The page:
I support Nancy Pelosi’s call for a ‘9/11-style inquiry’ into the mêlée at the Capitol on January 6. I do so not because I think there is any valid analogy between the terrorist attack on the United States by Muslim fanatics on September 11, 2001 and the low-level riot at the Capitol. There isn’t. On 9/11 some 3,000 innocent people were murdered, billions of dollars of property was obliterated and important symbols of American economic and military might were attacked, utterly destroyed in the case of the World Trade Towers, seriously damaged in the case of the Pentagon. On January 6, a pro-Trump rally got out of hand despite the president’s instructions to proceed to the Capitol ‘peacefully and patriotically’.
Despite the chasm-like discrepancy between the events, Democrats instantly seized upon the riot, elevated it into an ‘armed insurrection’, and bewailed the assault on ‘our democracy’.
Indeed, so quick was the construction of this narrative that the cynics among us speculated that the riot, if not exactly premeditated by anti-Trump forces, was at least foreseen as an exploitable possibility. Something similar can be said about the deployment of the phrase ‘our democracy’. In this case, the first-person-plural possessive is very clearly intended to be exclusive, not inclusive. No one wearing a MAGA hat or waving a Trump banner is included in that ‘our’. The thousands of loyalty-tested National Guard troops and the tall, razor-wire-tipped fence hastily erected to surround the Capitol communicated the same message. It’s Us vs Them, comrade: talk about ‘unity’ and ‘our democracy’ but practice division and exclusion. Nancy Pelosi called the Capitol ‘the people’s house’, the ‘citadel of democracy’, but the armed troops and the fence bespoke a different reality.
I do not mean to minimize the outrage of January 6. It is never a good thing when a crowd tips over into a mob, which is what happened that day. They did far, far less damage than did the scores of mobs rampaging through America’s cities — including Washington DC — this summer. To observe that the BLM/antifa anti-Trump rioters were given a free pass by the media and nearly all Democrat politicians is not to condone the behavior of the pro-Trump crowd on January 6. But it is to highlight a discrepancy, what someone who thinks low might even describe as a double standard.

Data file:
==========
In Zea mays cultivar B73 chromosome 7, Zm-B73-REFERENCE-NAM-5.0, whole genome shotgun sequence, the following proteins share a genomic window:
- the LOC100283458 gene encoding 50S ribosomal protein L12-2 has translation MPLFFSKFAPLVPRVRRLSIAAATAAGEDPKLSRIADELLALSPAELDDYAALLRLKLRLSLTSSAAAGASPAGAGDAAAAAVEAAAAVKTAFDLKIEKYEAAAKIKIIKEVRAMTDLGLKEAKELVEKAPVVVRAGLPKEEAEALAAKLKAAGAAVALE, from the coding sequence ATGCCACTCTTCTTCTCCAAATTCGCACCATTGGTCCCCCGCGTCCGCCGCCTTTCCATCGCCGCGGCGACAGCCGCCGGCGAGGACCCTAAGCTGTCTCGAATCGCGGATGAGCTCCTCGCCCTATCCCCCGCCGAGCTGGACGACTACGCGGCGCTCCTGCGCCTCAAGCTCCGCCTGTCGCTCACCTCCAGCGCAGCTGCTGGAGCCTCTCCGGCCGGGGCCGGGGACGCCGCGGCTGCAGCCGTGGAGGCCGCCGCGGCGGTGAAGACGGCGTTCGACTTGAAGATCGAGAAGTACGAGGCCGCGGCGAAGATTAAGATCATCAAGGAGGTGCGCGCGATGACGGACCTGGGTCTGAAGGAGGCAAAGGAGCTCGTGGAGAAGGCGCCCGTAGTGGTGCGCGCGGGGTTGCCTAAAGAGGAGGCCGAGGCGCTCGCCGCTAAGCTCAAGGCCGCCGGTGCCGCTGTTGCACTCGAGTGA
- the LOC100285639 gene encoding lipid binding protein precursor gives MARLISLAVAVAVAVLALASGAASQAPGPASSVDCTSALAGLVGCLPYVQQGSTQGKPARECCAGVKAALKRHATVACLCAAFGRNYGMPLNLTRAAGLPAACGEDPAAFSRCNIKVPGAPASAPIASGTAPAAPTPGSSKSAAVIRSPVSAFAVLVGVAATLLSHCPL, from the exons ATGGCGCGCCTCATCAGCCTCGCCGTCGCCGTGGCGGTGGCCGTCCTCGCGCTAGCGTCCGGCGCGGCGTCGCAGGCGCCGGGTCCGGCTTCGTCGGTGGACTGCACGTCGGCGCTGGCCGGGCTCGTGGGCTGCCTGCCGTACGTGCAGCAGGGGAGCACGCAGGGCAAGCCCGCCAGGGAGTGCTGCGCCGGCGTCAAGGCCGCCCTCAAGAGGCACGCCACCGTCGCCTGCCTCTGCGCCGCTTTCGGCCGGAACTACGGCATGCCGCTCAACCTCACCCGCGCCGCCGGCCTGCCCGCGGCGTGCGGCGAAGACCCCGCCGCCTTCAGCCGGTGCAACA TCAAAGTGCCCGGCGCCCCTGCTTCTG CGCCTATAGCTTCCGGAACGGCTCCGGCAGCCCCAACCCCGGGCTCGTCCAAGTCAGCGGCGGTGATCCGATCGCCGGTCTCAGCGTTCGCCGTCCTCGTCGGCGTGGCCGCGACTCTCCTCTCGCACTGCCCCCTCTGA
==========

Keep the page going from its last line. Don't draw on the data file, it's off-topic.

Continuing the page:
Which is the main reason I support Speaker Pelosi’s call for an inquiry, if not, exactly, a 9/11 style inquiry into the events of January 6. Like her, I think it is important to ‘get to the truth of how this happened’. I am not, however, sure she is going to like what a free and unbiased inquiry would reveal. Were she serious, she would be supporting the suit brought by Judicial Watch against the Capitol police to make public emails, videos and other material about what happened that day. Why, for example, did the Capitol police at some entrances open the doors to protesters and welcome them inside?
It is absolutely critical to the Democratic narrative that the January 6 incident be made to seem as violent and crazed as possible. Only thus can pro-Trump Americans be excluded from ‘our democracy’ and transformed into ‘domestic extremists’ if not, indeed, into ‘domestic terrorists’.
Five people died at or near the Capitol that day. None was murdered by the protesters. Ashli Babbitt, a pro-Trump activist, was shot in the neck at close range, apparently by a law enforcement officer, and died of the wound. That was the only shot fired at the Capitol that day. The liberal commentator Glenn Greenwald further diminishes the ‘armed insurrection’ meme in an important column titled ‘The False and Exaggerated Claims Still Being Spread About the Capitol Riot’. Kevin Greeson, Greenwald notes, was killed not by the protesters but:
‘…died of a heart attack outside the Capitol; Benjamin Philips, 50, “the founder of a pro-Trump website called Trumparoo”… died of a stroke that day; and Rosanne Boyland, a fanatical Trump supporter whom the Times says was inadvertently “killed in a crush of fellow rioters during their attempt to fight through a police line.”‘
So, four of the five who died were pro-Trump protesters. And the fifth? Well, that was Brian Sicknick, the Capitol Hill police officer (also a Trump supporter) who, the New York Times and every anti-Trump pundit in Alpha Centauri told us, was bludgeoned to death with a fire extinguisher by the mob.
That contention was a centerpiece of the Democrats’ latest effort to impeach Donald Trump. But it didn’t happen. Sicknick left the Capitol and later texted his family that he was fine. There have been reports that he, like Benjamin Philips, died of a stroke. As I write, no medical report of the cause of death has been released, though a medical examiner has said that there was no evidence of blunt-force trauma.
Brian Sicknick was the poster boy for the Democrats’ effort to transform Trump supporters into ravening extremists bent on destroying democracy. That’s why they had him lying in state at the Capitol and made his supposed murder such an important part of their impeachment effort. Once again, the New York Times, where the story originated, has been shown to be an organ not of the news but of partisan misinformation. They heard something that fit their narrative, so they ran with it without checking.
Which is one reason I support Nancy Pelosi’s effort to get to the bottom of what happened on January 6. To do that, she would surely agree, what is needed is an unimpeded and truly bipartisan inquiry, overseen by an equal number of Republicans, picked by House minority leader Kevin McCarthy and herself. Or maybe it should be undertaken by an independent but genuinely non-partisan investigator. In any case, I look forward to the results of the inquiry.